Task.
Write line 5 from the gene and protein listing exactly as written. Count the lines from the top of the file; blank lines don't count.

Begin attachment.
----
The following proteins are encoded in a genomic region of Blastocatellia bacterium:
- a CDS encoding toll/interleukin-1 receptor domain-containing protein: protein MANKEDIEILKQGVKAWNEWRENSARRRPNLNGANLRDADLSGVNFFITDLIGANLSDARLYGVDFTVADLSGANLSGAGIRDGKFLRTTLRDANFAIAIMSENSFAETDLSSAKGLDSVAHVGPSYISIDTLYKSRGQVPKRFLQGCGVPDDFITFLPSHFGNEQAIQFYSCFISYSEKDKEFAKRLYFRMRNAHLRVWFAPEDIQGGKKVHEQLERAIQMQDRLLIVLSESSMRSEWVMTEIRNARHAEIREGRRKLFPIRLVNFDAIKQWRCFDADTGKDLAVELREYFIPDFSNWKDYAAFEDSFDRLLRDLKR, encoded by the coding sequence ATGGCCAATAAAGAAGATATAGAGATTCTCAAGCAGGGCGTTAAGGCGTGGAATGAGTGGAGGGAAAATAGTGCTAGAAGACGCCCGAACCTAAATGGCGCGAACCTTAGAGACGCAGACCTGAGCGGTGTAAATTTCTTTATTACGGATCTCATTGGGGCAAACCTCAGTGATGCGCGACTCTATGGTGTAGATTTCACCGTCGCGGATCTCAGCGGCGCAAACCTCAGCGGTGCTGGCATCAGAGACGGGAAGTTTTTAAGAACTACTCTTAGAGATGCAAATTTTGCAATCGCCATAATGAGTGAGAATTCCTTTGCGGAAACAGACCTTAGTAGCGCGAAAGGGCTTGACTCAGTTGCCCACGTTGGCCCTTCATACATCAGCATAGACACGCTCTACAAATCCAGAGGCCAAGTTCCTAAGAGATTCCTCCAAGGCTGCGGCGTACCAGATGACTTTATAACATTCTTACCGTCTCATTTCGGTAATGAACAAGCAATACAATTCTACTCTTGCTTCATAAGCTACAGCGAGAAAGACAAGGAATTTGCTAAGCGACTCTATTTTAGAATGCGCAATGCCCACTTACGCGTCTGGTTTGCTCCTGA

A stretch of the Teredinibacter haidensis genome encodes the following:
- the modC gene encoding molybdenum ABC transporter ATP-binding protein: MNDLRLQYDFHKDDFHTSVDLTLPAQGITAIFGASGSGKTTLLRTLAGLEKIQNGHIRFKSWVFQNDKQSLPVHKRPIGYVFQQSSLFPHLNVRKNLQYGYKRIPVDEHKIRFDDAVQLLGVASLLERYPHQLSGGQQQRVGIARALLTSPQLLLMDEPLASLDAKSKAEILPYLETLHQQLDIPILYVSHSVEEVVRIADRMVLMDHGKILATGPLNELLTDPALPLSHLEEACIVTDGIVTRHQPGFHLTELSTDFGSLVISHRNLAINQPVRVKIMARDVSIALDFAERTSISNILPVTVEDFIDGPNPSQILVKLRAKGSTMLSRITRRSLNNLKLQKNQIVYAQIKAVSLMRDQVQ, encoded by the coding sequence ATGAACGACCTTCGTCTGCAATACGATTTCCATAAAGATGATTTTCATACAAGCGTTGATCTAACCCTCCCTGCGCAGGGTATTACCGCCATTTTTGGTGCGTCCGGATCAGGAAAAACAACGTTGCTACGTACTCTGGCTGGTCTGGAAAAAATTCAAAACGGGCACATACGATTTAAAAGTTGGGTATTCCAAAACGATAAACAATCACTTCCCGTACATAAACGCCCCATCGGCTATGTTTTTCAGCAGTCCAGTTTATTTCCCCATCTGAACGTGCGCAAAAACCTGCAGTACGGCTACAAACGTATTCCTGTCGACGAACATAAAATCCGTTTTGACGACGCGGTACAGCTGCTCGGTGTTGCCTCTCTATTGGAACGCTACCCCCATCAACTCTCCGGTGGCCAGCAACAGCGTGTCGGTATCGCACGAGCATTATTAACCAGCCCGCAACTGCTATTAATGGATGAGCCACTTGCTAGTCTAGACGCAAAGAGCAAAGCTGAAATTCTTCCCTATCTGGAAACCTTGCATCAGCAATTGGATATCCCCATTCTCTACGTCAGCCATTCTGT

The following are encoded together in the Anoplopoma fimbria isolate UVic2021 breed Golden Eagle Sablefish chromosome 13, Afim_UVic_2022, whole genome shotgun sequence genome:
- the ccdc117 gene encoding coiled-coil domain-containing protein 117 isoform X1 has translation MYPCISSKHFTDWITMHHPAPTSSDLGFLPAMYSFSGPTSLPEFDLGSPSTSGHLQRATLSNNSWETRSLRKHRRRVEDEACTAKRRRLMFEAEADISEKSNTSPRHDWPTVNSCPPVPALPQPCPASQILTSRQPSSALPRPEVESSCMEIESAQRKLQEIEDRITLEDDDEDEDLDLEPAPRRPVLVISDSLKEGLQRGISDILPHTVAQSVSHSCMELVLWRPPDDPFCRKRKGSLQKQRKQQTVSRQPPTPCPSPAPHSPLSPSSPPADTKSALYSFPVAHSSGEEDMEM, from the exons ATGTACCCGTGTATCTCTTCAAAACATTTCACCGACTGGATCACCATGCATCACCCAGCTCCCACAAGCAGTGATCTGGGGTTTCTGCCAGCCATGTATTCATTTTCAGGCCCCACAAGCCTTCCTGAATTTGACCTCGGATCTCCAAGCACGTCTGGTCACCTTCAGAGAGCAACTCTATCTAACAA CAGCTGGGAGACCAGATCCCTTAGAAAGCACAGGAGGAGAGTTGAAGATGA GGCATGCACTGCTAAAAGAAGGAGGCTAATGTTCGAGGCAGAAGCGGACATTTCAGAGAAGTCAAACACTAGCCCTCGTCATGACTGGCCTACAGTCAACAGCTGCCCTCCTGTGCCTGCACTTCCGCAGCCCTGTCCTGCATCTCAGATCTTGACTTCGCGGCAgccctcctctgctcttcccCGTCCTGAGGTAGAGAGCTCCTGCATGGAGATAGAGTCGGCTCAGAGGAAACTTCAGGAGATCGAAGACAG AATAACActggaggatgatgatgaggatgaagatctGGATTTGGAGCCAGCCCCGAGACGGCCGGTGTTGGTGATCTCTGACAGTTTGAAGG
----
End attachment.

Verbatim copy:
The following are encoded together in the Anoplopoma fimbria isolate UVic2021 breed Golden Eagle Sablefish chromosome 13, Afim_UVic_2022, whole genome shotgun sequence genome: